'Time' Magazine: The Last Of The Big Newsweeklies With profits and a growing circulation, the 87-year-old Time magazine is holding out against the assertion that big weekly newsmagazines -- printed on paper -- are a thing of the past.
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'Time' Magazine: The Last Of The Big Newsweeklies

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'Time' Magazine: The Last Of The Big Newsweeklies

'Time' Magazine: The Last Of The Big Newsweeklies

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The recent revelation that Newsweek magazine is on the auction block has again raised questions about the viability of the weekly news magazine.

Yet NPR media correspondent David Folkenflik found editors at another venerable weekly, Time, who are telling a very different story about profits and growing circulation.

DAVID FOLKENFLIK: On the 23rd floor of the historic Time-Life Building, in a conference room looking out over Midtown Manhattan, editors are vying for space within the nation's leading news magazine.

Unidentified Man: I'm in the baseball.

Mr. RICK STENGEL (Managing Editor, Time Magazine): Yeah, I'm not - I don't want to do baseball. Let's do Afghanistan. We've got a dirty pelican on the cover and we'll have Afghanistan in the moment...

FOLKENFLIK: Time managing editor Rick Stengel is guiding a team of editors in pinning down what stories will go into the print edition and, for that matter, what will appear in the special edition that's shipped electronically to Apple.

Mr. STENGEL: So let's talk about what iPad-only stuff is. The Haiti video...

FOLKENFLIK: Rick Stengel says Time re-engineered itself a few years ago, changing its publication date to Fridays, ginning up more content for the Web and reducing its circulation to a core audience that's more appealing to advertisers: 3.2 million paid subscribers.

Mr. STENGEL: It's not so much people who are trying to find out the latest bit of information about how many points did Blanche Lincoln win by, but people who are looking for context, who are looking for larger meaning.

FOLKENFLIK: Editors say their subscriber base has grown in the past year. But there is a school of thought gaining currency in journalism circles that says that's just a mirage.

Alan Mutter is a news consultant and Silicon Valley entrepreneur.

Mr. ALAN MUTTER (News Consultant): The idea of a magazine that waits till the end of the week and wraps it up, that's an anachronism in a world when people are consuming news left and right. If you aim to be informed, it's pretty hard not to be informed.

FOLKENFLIK: The problem is, Mutter says, by the time it's in Time, everything new is old news.

Mr. MUTTER: I'm in the media soup every day of the week. I find out about things that are important one way or another. And if Time has the important story, I will find out about it very quickly. But do I sit and go through Time either in print or on the Web to make sure I know everything they have in it? I do not.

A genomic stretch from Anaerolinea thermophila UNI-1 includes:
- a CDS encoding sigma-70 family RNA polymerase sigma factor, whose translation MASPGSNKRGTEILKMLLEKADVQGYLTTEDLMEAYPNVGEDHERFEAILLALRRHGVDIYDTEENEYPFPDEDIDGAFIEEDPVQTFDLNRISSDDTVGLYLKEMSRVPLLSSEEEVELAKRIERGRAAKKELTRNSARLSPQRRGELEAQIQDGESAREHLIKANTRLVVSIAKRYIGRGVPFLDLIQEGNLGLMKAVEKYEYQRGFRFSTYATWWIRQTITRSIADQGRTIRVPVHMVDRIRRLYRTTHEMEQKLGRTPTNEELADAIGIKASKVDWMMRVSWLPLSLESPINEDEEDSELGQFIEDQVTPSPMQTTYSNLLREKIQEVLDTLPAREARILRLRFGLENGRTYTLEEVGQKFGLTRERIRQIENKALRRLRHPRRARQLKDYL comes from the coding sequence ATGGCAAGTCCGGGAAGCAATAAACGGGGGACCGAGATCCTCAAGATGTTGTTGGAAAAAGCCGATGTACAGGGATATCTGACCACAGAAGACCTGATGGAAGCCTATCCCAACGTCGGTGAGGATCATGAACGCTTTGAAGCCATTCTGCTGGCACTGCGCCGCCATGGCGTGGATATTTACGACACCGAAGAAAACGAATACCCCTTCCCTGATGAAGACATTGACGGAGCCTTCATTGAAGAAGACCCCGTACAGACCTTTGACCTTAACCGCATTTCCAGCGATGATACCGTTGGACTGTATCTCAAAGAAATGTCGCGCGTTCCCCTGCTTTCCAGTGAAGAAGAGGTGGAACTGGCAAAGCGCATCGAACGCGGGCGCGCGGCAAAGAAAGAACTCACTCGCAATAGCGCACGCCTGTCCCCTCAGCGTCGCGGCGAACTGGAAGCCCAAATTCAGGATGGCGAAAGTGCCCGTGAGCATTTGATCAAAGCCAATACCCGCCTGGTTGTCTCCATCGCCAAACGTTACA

FOLKENFLIK: Time doesn't release its profits, but it made an estimated $40 million last year, and Stengel says it will make more money this year than last.

Time's competitors are in rough shape. Businessweek was sold to Bloomberg News for a few million dollars; U.S. News & World Report, it's now a monthly, not a weekly. Newsweek was losing tens of millions of dollars a year, so it reinvented itself to be more of a journal of opinion and analysis. But last month, Newsweek was put up for sale.

According to Mutter and others, Time still can make money for a while in a diminished field, but has few prospects for the future.

Mr. STEPHEN SHEPARD (Dean, Graduate School of Journalism, City University of New York): Well, that's the conventional wisdom. I don't agree with it.

FOLKENFLIK: Former Businessweek editor-in-chief Stephen Shepard is now dean of the Graduate School of Journalism for the City University of New York.

Mr. SHEPHARD: They have to do original stories, they have to do enterprising journalism, they have to do trend stories, they have to do investigative stories. They have to do things that people can't get elsewhere. And if they do that a significant amount of the time, they can be successful.

FOLKENFLIK: Shepard points to the success of The Week, The Economist, and even Time's sister publication, People.

Time executive editor Nancy Gibbs, a revered writer there for 25 years, says the magazine has always been a curator of news first reported by others and has always picked the news readers should know.

Ms. NANCY GIBBS (Executive Editor, Time Magazine): The discipline has always been, not what do you cover, but what do you not cover. It has always been an exercise in ignoring things, in saying that's not important enough, or that's not interesting enough, or that's not surprising enough. And this was true 80 years ago and it's true now.

FOLKENFLIK: So Time draws on deep journalistic resources to cover wars, the economy and the BP oil spill, but has also served up cover stories on Glenn Beck, Jay Leno and the value of exercise.

Time managing editor Rick Stengel says Time is more relevant than ever.

Mr. STENGEL: I mean, I'm a big believer that nothing actually ever goes away. I mean, people still make pottery. They still write epic poetry. Beautiful print magazines will always exist. But you will have a lot of different options to get Time's content.

FOLKENFLIK: In the future, Stengel says, he'll be happy even if most readers know little more about Time's print edition than they do about ancient Greek verse, as long as they're paying for the magazine's electronic touch tablet editions.

David Folkenflik, NPR News, New York.

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